Brougham v Cotman is another important case in respect to the object clauses. Even the issues of ultra vires regime can also be noticed in this very case. It is often considered to be an historical artefact where the new companies were allowed to not register its objects in the section 31 of Companies Act 2006. Moreover, on one hand, the ultra vires doctrine has been abolished by implementation of the section 39. On the other hand, it still remains valid only in the case of breach of duty pertaining to a company’s director.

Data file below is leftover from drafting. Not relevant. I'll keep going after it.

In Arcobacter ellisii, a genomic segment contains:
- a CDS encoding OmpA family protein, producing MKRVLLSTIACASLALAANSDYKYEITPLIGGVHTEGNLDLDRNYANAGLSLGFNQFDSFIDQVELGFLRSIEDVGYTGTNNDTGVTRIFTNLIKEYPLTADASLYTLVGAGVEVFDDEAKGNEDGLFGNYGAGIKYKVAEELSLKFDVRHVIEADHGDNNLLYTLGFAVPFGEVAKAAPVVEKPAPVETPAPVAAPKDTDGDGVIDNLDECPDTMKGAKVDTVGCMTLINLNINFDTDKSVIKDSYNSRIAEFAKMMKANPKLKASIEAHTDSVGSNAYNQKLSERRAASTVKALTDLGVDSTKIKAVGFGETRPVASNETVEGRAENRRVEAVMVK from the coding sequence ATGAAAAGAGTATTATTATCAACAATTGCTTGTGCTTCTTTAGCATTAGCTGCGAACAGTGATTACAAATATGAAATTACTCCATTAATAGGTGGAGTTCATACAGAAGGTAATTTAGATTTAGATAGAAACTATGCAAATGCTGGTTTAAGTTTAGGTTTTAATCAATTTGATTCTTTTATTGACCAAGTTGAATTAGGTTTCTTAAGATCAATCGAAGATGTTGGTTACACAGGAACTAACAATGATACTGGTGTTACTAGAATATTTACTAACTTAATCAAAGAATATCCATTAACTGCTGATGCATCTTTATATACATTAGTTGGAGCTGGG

Similarly, in the case of British Steel Corp v Rolled Steel Products ultra vires doctrine is prominent. In fact, it is one of the last few cases pertaining to the ultra vires. The judges provided verdict that the transaction that had been entered with mere improper purpose hardly made the same null and void. After all, there is a fine line difference between the very activity which takes place outside the clauses of a firm’s objects and an improper purpose-related action.